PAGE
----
1. You can do anything you want as long as it doesn’t hurt anyone else, especially a minor.
  2. You can do anything you want with another person, as long as there is consent. 
  3. You are not allowed to pass judgment on any other person unless they break one of the above two rules. But it is okay to pass judgment on someone who passes judgment for any other reason.

In this frame of morality, there is no judge. This system of taboos became so intuitive in the West, especially the more secular edges of the culture like New England, that the idea of God as the judge of the earth was obscured and lost.

It is no wonder then, that in the mid 2010s, what we witnessed was a giant pendulum swing. At this time, the zeitgeist in our culture shifted fairly dramatically, as evidenced by the MeToo movement, Black Lives Matter, cancel culture and other similar movements. One of the things this reveals is that humanity needs justice – the human spirit cries out for it. We do not actually function well in a world without a judge. All of the sudden there was a revival of the idea of objective, external judgment. Instead of no judge, we went to a world with a million judges. Everyone with a Twitter account became a judge. 

What we need is not a world with no judge or a world where everyone is a judge. What we need is to dig out the wells the Philistines have filled in and recover the doctrine that God, and God alone, is judge. This is a fearful thing, as we will stand before him one day, we will be held to account. And it is a great relief, because if God is our judge, we don’t need to worry about what others think.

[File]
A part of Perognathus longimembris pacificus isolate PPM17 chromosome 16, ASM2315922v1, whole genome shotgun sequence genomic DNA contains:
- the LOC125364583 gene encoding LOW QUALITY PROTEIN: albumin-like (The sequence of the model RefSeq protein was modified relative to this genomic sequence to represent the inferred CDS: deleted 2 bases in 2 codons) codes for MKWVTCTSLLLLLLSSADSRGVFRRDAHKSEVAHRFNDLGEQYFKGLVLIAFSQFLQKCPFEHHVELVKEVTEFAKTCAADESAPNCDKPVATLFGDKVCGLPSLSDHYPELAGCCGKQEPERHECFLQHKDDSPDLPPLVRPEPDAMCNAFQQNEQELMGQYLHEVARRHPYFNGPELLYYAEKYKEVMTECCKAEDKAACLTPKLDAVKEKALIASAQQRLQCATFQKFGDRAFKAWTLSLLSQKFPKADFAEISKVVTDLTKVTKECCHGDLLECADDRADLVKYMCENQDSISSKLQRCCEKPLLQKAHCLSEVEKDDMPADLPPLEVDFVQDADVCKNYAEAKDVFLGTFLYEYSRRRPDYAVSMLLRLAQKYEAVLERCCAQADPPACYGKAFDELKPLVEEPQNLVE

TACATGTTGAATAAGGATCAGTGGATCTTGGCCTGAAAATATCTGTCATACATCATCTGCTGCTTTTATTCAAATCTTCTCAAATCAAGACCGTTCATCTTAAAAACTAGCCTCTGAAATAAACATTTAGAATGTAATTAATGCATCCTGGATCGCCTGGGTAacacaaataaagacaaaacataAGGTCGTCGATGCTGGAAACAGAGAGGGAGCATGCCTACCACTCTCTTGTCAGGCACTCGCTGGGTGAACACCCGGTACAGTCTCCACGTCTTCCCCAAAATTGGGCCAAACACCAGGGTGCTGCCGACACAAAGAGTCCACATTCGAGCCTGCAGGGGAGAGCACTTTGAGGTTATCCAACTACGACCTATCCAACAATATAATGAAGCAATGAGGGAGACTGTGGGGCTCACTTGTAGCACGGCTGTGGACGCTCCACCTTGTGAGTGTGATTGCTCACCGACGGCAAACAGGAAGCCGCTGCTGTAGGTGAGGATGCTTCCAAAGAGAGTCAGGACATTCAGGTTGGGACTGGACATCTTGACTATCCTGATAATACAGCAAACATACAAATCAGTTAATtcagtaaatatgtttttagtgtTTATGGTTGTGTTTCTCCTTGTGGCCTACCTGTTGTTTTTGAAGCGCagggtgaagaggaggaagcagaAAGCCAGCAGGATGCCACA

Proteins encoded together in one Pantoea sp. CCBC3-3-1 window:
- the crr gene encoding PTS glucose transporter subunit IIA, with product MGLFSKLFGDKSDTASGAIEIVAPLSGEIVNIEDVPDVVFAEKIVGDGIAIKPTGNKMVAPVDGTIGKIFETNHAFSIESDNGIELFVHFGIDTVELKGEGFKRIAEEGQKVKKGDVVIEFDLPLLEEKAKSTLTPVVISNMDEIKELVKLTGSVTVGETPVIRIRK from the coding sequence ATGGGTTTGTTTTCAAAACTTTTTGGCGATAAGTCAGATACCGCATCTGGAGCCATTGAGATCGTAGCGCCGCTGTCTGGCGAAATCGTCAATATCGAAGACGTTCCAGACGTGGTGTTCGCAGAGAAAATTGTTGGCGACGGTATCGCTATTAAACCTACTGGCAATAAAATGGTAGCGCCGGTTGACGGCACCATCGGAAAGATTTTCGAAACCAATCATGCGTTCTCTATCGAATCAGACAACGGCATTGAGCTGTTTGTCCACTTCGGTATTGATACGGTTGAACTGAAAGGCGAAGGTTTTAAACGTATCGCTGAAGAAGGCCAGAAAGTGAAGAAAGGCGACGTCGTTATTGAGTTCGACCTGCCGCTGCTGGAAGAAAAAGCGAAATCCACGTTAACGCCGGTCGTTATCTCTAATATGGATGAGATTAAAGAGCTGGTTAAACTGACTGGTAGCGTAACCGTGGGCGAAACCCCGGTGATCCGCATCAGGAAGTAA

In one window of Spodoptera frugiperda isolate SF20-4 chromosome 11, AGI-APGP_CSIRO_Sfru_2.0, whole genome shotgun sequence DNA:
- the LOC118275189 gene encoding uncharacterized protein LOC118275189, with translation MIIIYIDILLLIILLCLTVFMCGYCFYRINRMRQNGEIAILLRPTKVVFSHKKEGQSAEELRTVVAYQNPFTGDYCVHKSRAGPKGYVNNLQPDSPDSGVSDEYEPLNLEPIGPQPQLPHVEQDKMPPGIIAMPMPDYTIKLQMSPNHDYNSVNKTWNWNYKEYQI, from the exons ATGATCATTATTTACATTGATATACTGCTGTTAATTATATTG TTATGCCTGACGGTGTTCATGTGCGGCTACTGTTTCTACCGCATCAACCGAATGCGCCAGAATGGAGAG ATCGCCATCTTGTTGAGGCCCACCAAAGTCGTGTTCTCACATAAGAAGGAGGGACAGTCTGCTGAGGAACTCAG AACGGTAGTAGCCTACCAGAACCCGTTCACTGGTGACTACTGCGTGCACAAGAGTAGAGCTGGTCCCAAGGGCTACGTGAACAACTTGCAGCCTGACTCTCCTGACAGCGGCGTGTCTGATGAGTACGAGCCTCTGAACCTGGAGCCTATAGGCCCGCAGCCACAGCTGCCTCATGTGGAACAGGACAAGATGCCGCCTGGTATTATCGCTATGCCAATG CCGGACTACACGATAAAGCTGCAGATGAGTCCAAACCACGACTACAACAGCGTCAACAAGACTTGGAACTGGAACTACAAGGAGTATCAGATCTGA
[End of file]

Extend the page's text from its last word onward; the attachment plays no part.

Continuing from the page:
For too long, the church has cared too much about what the world thinks. It is time to stop that. It is time to fear God, the just and merciful judge of the whole earth. Because as Martyn Lloyd Jones says, “fear Him, and you won’t need to fear anything else.” For too long we have lost track of this glorious doctrine of God as the judge. It is time for us to remember and recover it.

For Reflection:

What makes you uncomfortable about the idea of God as judge? What do you find relieving about the idea of God as judge? Where do you fall on the spectrum of having lived as though there is no judge or a million judges? What does it look like for you to fear the Lord and Him only. 

For Prayer:

Let’s repent of our neglect of the judgment of God. Let’s acknowledge his role as our judge. Let’s give thanks that the penalty for our sin has fallen upon Jesus. Let’s ask God to bring his justice and mercy upon a world that has turned away from him. If there are patterns of ongoing sin in your life, repent and turn to God for mercy. If we say we have no sin, we lie and the truth is not in us. If we confess our sins he is faithful and just to forgive us our sin. Let’s pray for those called to teach and preach and lead Bible studies not to avoid the clear Biblical doctrine of God’s judgment. Ask God to free you from the fear of anything but God, especially the fear of man and the opinions of others.